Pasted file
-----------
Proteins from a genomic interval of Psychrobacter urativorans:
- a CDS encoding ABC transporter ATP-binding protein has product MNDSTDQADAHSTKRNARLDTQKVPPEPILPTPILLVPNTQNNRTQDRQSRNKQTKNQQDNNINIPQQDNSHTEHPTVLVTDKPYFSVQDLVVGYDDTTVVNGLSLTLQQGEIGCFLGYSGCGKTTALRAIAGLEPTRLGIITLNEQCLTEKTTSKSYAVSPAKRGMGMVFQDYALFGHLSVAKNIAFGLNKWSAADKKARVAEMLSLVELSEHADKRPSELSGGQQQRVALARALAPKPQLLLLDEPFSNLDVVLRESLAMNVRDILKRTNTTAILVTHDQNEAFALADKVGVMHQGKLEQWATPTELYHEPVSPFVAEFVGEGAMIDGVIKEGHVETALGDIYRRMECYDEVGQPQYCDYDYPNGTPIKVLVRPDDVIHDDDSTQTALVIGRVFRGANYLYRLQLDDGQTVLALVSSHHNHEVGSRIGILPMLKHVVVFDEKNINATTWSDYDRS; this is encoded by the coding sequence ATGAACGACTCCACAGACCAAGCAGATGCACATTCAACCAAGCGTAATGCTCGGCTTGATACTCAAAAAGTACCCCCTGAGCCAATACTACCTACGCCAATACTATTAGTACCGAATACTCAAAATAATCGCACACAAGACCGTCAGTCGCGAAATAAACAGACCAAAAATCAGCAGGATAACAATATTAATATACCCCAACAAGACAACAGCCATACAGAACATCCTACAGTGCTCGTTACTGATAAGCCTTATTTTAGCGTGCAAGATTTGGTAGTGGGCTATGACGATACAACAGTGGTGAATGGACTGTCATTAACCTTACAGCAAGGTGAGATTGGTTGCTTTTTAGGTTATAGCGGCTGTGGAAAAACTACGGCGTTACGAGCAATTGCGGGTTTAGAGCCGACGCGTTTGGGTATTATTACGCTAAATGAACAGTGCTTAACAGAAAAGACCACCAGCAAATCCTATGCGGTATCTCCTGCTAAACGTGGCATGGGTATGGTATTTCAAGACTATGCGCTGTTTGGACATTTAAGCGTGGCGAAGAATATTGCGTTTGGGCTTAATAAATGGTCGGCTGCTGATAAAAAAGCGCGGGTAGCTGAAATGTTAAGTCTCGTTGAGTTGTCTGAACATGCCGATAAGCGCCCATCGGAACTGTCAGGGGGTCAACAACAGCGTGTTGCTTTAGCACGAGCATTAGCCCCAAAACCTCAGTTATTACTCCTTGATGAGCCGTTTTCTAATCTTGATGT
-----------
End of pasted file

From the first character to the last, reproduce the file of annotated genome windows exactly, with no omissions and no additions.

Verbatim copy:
Proteins from a genomic interval of Psychrobacter urativorans:
- a CDS encoding ABC transporter ATP-binding protein has product MNDSTDQADAHSTKRNARLDTQKVPPEPILPTPILLVPNTQNNRTQDRQSRNKQTKNQQDNNINIPQQDNSHTEHPTVLVTDKPYFSVQDLVVGYDDTTVVNGLSLTLQQGEIGCFLGYSGCGKTTALRAIAGLEPTRLGIITLNEQCLTEKTTSKSYAVSPAKRGMGMVFQDYALFGHLSVAKNIAFGLNKWSAADKKARVAEMLSLVELSEHADKRPSELSGGQQQRVALARALAPKPQLLLLDEPFSNLDVVLRESLAMNVRDILKRTNTTAILVTHDQNEAFALADKVGVMHQGKLEQWATPTELYHEPVSPFVAEFVGEGAMIDGVIKEGHVETALGDIYRRMECYDEVGQPQYCDYDYPNGTPIKVLVRPDDVIHDDDSTQTALVIGRVFRGANYLYRLQLDDGQTVLALVSSHHNHEVGSRIGILPMLKHVVVFDEKNINATTWSDYDRS; this is encoded by the coding sequence ATGAACGACTCCACAGACCAAGCAGATGCACATTCAACCAAGCGTAATGCTCGGCTTGATACTCAAAAAGTACCCCCTGAGCCAATACTACCTACGCCAATACTATTAGTACCGAATACTCAAAATAATCGCACACAAGACCGTCAGTCGCGAAATAAACAGACCAAAAATCAGCAGGATAACAATATTAATATACCCCAACAAGACAACAGCCATACAGAACATCCTACAGTGCTCGTTACTGATAAGCCTTATTTTAGCGTGCAAGATTTGGTAGTGGGCTATGACGATACAACAGTGGTGAATGGACTGTCATTAACCTTACAGCAAGGTGAGATTGGTTGCTTTTTAGGTTATAGCGGCTGTGGAAAAACTACGGCGTTACGAGCAATTGCGGGTTTAGAGCCGACGCGTTTGGGTATTATTACGCTAAATGAACAGTGCTTAACAGAAAAGACCACCAGCAAATCCTATGCGGTATCTCCTGCTAAACGTGGCATGGGTATGGTATTTCAAGACTATGCGCTGTTTGGACATTTAAGCGTGGCGAAGAATATTGCGTTTGGGCTTAATAAATGGTCGGCTGCTGATAAAAAAGCGCGGGTAGCTGAAATGTTAAGTCTCGTTGAGTTGTCTGAACATGCCGATAAGCGCCCATCGGAACTGTCAGGGGGTCAACAACAGCGTGTTGCTTTAGCACGAGCATTAGCCCCAAAACCTCAGTTATTACTCCTTGATGAGCCGTTTTCTAATCTTGATGT